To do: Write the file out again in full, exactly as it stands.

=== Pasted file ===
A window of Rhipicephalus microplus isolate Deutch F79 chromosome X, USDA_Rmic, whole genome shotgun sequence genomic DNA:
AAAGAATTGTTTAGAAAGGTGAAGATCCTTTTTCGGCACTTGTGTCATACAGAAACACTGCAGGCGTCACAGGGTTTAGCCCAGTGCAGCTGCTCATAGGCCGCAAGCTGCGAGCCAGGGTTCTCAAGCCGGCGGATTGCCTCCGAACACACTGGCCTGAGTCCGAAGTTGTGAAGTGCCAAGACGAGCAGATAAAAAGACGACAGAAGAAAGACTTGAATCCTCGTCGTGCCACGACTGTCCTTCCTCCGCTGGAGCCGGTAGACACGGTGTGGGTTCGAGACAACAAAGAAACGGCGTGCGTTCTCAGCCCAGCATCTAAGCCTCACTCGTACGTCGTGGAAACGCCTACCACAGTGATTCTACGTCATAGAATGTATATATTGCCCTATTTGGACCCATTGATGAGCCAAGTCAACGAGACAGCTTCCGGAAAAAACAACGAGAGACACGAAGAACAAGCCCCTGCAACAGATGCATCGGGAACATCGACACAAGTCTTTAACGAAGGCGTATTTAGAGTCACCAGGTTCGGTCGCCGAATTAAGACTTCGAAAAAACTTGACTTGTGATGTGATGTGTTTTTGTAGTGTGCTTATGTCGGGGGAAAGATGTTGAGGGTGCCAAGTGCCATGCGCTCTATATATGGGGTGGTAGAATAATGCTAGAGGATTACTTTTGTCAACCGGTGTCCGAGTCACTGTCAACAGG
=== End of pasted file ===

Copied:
A window of Rhipicephalus microplus isolate Deutch F79 chromosome X, USDA_Rmic, whole genome shotgun sequence genomic DNA:
AAAGAATTGTTTAGAAAGGTGAAGATCCTTTTTCGGCACTTGTGTCATACAGAAACACTGCAGGCGTCACAGGGTTTAGCCCAGTGCAGCTGCTCATAGGCCGCAAGCTGCGAGCCAGGGTTCTCAAGCCGGCGGATTGCCTCCGAACACACTGGCCTGAGTCCGAAGTTGTGAAGTGCCAAGACGAGCAGATAAAAAGACGACAGAAGAAAGACTTGAATCCTCGTCGTGCCACGACTGTCCTTCCTCCGCTGGAGCCGGTAGACACGGTGTGGGTTCGAGACAACAAAGAAACGGCGTGCGTTCTCAGCCCAGCATCTAAGCCTCACTCGTACGTCGTGGAAACGCCTACCACAGTGATTCTACGTCATAGAATGTATATATTGCCCTATTTGGACCCATTGATGAGCCAAGTCAACGAGACAGCTTCCGGAAAAAACAACGAGAGACACGAAGAACAAGCCCCTGCAACAGATGCATCGGGAACATCGACACAAGTCTTTAACGAAGGCGTATTTAGAGTCACCAGGTTCGGTCGCCGAATTAAGACTTCGAAAAAACTTGACTTGTGATGTGATGTGTTTTTGTAGTGTGCTTATGTCGGGGGAAAGATGTTGAGGGTGCCAAGTGCCATGCGCTCTATATATGGGGTGGTAGAATAATGCTAGAGGATTACTTTTGTCAACCGGTGTCCGAGTCACTGTCAACAGG